(This answer refers to the US investment landscape)
I'm not sure your classification of funds as direct and regular accurately reflects the nature of the mutual fund industry. It's not the funds themselves that are "direct" or "regular." Rather it's the way an investor chooses to invest in them. If you make the investment yourself through your brokerage account, you may say it's a direct investment. If you pay a financial advisor to do this for you, it's "regular." For a given fund, you could make the investment yourself or you could use an advisor.
Note that many funds have various share classes. Share classes may be accessed in different ways. The institutional class may be accessible through your 401(k) or perhaps not even there, for example. The premium class may require a certain minimum investment. Some classes will have a front-end-load or back-end-load. Each of these will have a different expense ratio and fees even though the money ends up in the same portfolio. These expenses are, by law, publicly available in the prospectus and in numerous other places. Share classes with higher fees will earn less each year after fees, just as you suggest. Your intuition is correct on this point.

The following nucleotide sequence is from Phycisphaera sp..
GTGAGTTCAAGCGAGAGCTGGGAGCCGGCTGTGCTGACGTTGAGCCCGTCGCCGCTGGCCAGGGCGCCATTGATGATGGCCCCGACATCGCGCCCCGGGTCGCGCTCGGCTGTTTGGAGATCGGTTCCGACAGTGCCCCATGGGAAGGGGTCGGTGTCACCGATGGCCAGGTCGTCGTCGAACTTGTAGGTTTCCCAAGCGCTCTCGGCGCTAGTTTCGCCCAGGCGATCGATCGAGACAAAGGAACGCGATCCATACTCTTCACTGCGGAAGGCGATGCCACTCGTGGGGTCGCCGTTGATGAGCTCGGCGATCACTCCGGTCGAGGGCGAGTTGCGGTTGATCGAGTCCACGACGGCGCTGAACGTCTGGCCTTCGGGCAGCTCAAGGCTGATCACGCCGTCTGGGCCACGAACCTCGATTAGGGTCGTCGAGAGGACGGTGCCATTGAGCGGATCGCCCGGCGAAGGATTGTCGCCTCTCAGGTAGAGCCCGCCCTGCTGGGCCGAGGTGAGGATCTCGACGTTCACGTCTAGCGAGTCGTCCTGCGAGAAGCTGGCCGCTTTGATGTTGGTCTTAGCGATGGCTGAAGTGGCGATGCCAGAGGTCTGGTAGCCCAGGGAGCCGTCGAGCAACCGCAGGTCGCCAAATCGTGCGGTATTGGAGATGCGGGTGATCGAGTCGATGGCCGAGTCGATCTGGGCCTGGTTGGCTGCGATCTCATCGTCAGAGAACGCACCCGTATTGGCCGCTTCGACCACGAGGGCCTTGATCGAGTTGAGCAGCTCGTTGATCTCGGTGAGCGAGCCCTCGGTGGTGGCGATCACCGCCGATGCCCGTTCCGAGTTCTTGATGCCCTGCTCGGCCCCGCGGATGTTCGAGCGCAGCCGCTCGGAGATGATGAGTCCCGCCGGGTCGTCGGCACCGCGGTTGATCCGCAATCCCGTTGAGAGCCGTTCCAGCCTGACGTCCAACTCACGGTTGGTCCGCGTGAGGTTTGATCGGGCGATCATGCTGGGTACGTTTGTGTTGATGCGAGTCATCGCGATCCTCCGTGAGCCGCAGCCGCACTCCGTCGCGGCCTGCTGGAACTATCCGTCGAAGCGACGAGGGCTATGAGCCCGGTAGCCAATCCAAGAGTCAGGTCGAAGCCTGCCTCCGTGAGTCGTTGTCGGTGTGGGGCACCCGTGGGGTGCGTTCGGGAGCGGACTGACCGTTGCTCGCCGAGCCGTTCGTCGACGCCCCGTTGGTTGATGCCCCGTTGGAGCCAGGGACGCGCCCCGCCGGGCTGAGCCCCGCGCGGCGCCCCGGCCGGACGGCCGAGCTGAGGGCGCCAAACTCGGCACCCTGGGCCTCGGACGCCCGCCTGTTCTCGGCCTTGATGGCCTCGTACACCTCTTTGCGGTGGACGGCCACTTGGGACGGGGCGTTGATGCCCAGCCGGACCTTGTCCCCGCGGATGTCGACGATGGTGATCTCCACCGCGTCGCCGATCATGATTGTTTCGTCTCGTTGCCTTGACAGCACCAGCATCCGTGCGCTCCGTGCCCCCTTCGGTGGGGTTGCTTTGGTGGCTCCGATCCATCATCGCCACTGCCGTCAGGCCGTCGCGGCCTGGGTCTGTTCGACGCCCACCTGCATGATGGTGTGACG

Now, there is one fee to be aware of that funds either have or do not have. That's a 12b-1 fee. This fee is a kickback to financial advisors who funnel your money into their fund. If you use a financial advisor, he or she will likely put your money into these funds because they have a financial incentive to do so. That way they get paid twice: once by you and once by the mutual fund. It has been robustly shown in the finance academic literature that funds without this fee dominate (are better in some ways and in no ways worse than) funds with this fee.
I suppose you could say that funds and share classes with a 12b-1 fee were designed for "regular" investment and those without were designed for "direct" but that doesn't mean you can't invest in a 12b-1 fee fund directly nor that you can't twist your advisor's arm into getting you into a good fund without a 12b-1. Unfortunately, if you have this level of knowledge, then you probably don't need a financial advisor.